Bullets On The Fly
By Jim Chamberlin
fishing the Lake Erie tributary streams of Ohio, Pennsylvania
and New York in the fall for steelhead is an exciting game
for any fly fisher. If you are in pursuit of an extremely
energetic fish capable of long, drag screaming runs and
multiple acrobatic jumps, start planning your trip. These
fish are waiting for you and are like silver rockets waiting
to go off.
Lake Erie steelhead can be found around the mouths of the
tributary streams when the shoreline temperatures drop to
68 degrees Fahrenheit that, in the past has occured by mid-September.
This depends on completely on the weather pattern. Good
runs of steelhead usually begin to arrive in the tributaries
by mid to late September if the early fall period is on
the wet and cool side. The cold, muddy run-off created by
fall rains into a relatively warm Lake Erie is the key to
initiate fall runs of fish.
Early fall tributary run-off, which can range from 65-50
degrees Fahrenheit, typically means active and aggressive
steelhead. These fish will move out of their way to take
a fly in this water temperature range. To find these fish,
look for them to hold in the faster-moving areas of the
stream, such as pocket water, fast runs, chutes and the
heads of pools. This is the opposite of winter steelhead.
These ice-water fish take flies very softly, and at times,
light while inhabiting very slow current areas.
After steelhead enter a tributary stream in the fall, they
do not actively feed like they have in the depths of Lake
Erie. Biological research from the ODNR shows that once
in the streams, their feeding habits change as their stomachs
shrink and they begin to live off their body fat and reserves.
But do not be discouraged, as any angler in pursuit of steelhead
will tell you that they indeed "feed" and will
take your fly with power. This is a result of a strong,
aggressive feeding instinct developed in the lake over the
As stream temperatures slowly drop into the 40's and 30's
steelhead will migrate further and further upstream. Basically,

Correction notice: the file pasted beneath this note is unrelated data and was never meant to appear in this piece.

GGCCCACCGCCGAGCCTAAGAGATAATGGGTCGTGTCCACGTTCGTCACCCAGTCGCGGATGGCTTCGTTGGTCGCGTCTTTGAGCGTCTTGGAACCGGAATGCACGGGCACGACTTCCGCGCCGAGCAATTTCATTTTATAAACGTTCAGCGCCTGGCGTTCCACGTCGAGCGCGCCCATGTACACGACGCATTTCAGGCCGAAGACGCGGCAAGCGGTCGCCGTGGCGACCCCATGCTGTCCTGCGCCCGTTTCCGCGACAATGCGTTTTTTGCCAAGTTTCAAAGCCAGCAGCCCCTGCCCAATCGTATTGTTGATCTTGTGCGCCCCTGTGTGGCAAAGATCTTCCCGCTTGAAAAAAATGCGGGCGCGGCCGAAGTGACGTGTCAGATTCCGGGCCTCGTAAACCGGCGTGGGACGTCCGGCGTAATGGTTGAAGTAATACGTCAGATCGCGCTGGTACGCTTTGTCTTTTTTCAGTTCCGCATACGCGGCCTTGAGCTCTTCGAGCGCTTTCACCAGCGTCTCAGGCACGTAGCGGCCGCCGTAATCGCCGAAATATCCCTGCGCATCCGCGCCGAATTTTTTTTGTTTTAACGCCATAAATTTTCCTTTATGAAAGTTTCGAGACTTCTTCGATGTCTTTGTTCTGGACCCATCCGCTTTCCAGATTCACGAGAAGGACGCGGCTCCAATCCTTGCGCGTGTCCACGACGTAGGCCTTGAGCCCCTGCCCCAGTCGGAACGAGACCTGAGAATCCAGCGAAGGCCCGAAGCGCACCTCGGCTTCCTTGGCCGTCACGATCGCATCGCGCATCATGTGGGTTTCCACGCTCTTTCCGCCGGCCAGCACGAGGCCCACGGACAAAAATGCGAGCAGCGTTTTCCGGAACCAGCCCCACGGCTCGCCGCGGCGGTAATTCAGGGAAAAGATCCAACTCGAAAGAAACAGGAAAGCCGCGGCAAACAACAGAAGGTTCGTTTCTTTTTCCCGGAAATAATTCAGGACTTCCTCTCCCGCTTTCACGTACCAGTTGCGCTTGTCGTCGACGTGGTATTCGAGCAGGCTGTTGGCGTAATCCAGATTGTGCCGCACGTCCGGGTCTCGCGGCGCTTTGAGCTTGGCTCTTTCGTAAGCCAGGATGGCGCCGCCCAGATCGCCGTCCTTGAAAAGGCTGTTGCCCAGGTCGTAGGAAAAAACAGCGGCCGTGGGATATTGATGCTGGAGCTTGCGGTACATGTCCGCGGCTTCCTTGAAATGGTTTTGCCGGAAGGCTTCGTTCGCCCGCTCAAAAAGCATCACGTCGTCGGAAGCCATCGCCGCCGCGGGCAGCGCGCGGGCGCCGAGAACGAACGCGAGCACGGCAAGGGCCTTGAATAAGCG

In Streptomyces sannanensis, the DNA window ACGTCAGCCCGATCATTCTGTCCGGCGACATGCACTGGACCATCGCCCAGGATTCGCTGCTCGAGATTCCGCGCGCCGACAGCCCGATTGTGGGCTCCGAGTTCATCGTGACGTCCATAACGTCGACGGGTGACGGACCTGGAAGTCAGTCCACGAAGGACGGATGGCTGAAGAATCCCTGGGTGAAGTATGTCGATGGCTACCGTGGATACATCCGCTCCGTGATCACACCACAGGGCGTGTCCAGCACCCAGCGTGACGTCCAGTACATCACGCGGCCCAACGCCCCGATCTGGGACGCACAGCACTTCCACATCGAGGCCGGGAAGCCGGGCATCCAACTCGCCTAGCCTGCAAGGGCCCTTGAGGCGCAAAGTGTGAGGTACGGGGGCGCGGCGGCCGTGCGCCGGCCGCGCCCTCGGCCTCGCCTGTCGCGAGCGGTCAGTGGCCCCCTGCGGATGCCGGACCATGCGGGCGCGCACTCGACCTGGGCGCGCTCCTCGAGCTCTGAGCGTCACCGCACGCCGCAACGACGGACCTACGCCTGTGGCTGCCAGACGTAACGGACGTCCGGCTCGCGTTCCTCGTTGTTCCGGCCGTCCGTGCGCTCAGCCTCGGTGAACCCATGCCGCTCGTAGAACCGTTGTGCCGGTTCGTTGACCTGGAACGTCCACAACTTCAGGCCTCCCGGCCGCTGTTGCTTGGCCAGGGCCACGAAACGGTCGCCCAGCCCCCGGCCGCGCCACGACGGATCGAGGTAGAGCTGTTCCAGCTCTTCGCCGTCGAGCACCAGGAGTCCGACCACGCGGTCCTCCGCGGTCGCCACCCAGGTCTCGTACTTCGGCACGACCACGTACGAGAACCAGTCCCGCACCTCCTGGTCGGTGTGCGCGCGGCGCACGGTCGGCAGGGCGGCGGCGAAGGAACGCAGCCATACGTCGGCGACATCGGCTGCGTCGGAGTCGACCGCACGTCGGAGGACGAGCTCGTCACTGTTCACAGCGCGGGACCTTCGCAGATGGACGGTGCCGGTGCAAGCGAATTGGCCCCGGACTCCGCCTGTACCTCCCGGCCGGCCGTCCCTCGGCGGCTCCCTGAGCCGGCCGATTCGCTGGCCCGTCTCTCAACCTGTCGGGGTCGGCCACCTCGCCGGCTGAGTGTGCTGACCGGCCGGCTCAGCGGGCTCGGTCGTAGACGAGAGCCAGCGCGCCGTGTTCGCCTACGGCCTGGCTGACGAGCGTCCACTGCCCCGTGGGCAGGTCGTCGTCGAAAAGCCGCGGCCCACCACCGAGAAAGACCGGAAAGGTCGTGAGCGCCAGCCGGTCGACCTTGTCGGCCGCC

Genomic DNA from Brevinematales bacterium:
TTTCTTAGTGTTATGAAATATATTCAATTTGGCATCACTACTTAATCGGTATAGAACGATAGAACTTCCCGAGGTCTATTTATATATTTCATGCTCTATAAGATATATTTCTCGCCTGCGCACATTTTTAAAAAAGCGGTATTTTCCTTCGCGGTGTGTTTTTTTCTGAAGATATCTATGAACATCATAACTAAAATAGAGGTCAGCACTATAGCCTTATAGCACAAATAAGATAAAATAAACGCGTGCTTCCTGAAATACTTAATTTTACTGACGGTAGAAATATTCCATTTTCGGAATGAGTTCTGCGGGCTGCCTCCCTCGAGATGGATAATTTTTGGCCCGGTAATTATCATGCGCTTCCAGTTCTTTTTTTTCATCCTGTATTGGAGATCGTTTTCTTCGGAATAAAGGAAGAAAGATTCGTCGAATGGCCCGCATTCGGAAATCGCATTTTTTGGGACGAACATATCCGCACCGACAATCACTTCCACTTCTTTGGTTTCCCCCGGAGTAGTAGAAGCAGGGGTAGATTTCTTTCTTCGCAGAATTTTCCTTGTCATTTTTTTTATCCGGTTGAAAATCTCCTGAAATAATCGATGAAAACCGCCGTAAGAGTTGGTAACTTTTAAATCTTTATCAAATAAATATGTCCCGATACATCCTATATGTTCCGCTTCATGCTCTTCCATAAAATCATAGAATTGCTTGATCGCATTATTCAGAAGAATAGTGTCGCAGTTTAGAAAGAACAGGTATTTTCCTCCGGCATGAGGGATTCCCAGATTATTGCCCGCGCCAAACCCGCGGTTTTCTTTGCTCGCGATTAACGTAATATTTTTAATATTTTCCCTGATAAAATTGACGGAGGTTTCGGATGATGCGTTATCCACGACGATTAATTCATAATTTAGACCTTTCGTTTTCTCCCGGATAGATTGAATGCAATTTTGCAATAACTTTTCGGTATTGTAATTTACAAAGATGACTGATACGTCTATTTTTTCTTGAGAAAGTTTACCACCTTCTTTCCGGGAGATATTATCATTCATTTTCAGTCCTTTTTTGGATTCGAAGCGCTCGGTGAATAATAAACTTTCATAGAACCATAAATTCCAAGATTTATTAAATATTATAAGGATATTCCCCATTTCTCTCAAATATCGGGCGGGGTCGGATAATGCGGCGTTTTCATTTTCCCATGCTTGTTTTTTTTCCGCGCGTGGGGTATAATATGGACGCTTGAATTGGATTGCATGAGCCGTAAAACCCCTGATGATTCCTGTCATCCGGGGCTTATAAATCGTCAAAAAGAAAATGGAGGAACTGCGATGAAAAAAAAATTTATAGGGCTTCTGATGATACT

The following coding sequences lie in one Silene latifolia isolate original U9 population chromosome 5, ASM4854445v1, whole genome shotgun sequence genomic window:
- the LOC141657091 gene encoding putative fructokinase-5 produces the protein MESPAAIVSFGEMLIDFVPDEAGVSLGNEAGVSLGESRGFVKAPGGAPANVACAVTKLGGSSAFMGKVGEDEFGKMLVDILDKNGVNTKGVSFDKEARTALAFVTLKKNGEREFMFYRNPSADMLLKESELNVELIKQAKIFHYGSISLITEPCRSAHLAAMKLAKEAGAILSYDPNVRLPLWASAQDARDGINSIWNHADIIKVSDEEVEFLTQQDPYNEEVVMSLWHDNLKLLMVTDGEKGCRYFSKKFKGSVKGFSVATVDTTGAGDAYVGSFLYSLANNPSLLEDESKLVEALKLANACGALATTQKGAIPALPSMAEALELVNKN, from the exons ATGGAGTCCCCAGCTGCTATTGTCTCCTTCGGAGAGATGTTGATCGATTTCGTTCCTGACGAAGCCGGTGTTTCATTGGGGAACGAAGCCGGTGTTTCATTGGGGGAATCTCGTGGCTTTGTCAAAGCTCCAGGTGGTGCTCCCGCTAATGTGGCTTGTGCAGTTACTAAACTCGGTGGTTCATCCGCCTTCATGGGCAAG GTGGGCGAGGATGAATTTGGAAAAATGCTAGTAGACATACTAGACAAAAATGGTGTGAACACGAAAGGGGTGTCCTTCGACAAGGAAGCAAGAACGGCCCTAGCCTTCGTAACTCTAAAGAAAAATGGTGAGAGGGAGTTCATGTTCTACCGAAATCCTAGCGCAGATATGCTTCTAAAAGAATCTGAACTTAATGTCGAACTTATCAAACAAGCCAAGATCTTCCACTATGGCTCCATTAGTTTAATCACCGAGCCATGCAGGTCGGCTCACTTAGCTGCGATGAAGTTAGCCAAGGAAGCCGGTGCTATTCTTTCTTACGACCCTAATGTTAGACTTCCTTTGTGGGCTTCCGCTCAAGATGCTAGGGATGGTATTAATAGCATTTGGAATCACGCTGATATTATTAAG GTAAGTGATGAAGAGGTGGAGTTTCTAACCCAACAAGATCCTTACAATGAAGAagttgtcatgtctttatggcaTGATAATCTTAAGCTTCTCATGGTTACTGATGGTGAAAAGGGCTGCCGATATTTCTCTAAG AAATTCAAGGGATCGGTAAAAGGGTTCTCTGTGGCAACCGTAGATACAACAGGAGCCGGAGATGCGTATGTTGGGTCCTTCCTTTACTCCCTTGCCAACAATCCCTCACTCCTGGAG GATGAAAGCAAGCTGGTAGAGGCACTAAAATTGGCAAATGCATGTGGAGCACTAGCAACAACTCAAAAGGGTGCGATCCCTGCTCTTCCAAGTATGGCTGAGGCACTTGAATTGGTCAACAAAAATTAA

rain is needed to get big runs of fish into the Erie tributaries
in the fall. Being conscious of this, the intelligent steelheader
will plan fishing trips around weather systems. So, monitor
the weather and try to get on the stream just after high
water as it starts to drop and clear up. As a result of
suspended clay particles, "Prime conditions" will
occur when the water develops a slightly opaque green tint
to it. These conditions usually don't last more than 24-48
hours due to the remarkably fast run-off rates of the Erie
If it is relatively dry fall with very little run-off, don’t
worry, steelhead are still available in the tributaries.
You will find them holding just above the lake in the first
couple of deep pools and runs. Here they will make uncertain
runs upstream only to be held up by low water. This scenario
can mean a really high concentration of fish in a relatively
small area. Crowded fishing conditions are almost guaranteed.
Waiting for run-off and steelhead movement upstream will
spread steelhead out, as well as anglers, making for a better
Successful fly patterns used to catch Erie steelhead include
wooly buggers, streamers, spring wigglers, nymphs, glo-balls
and the ever-popular sucker spawn. Because fall steelhead
are very active, they will chase wooly buggers and streamers